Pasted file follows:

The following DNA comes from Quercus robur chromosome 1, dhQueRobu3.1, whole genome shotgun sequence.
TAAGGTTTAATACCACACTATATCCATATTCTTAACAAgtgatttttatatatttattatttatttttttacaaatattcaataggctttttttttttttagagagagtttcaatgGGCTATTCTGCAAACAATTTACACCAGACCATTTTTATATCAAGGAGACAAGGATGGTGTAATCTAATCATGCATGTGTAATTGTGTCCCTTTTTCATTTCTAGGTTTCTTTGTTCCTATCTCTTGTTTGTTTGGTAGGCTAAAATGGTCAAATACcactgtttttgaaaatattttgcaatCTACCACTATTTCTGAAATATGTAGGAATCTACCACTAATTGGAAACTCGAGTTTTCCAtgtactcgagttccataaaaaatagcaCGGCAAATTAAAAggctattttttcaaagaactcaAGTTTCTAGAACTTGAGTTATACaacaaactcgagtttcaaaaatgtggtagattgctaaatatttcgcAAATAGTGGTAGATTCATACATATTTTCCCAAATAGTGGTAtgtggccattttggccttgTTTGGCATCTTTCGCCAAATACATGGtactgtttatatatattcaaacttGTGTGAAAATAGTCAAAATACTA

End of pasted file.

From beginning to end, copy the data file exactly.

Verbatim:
The following DNA comes from Quercus robur chromosome 1, dhQueRobu3.1, whole genome shotgun sequence.
TAAGGTTTAATACCACACTATATCCATATTCTTAACAAgtgatttttatatatttattatttatttttttacaaatattcaataggctttttttttttttagagagagtttcaatgGGCTATTCTGCAAACAATTTACACCAGACCATTTTTATATCAAGGAGACAAGGATGGTGTAATCTAATCATGCATGTGTAATTGTGTCCCTTTTTCATTTCTAGGTTTCTTTGTTCCTATCTCTTGTTTGTTTGGTAGGCTAAAATGGTCAAATACcactgtttttgaaaatattttgcaatCTACCACTATTTCTGAAATATGTAGGAATCTACCACTAATTGGAAACTCGAGTTTTCCAtgtactcgagttccataaaaaatagcaCGGCAAATTAAAAggctattttttcaaagaactcaAGTTTCTAGAACTTGAGTTATACaacaaactcgagtttcaaaaatgtggtagattgctaaatatttcgcAAATAGTGGTAGATTCATACATATTTTCCCAAATAGTGGTAtgtggccattttggccttgTTTGGCATCTTTCGCCAAATACATGGtactgtttatatatattcaaacttGTGTGAAAATAGTCAAAATACTA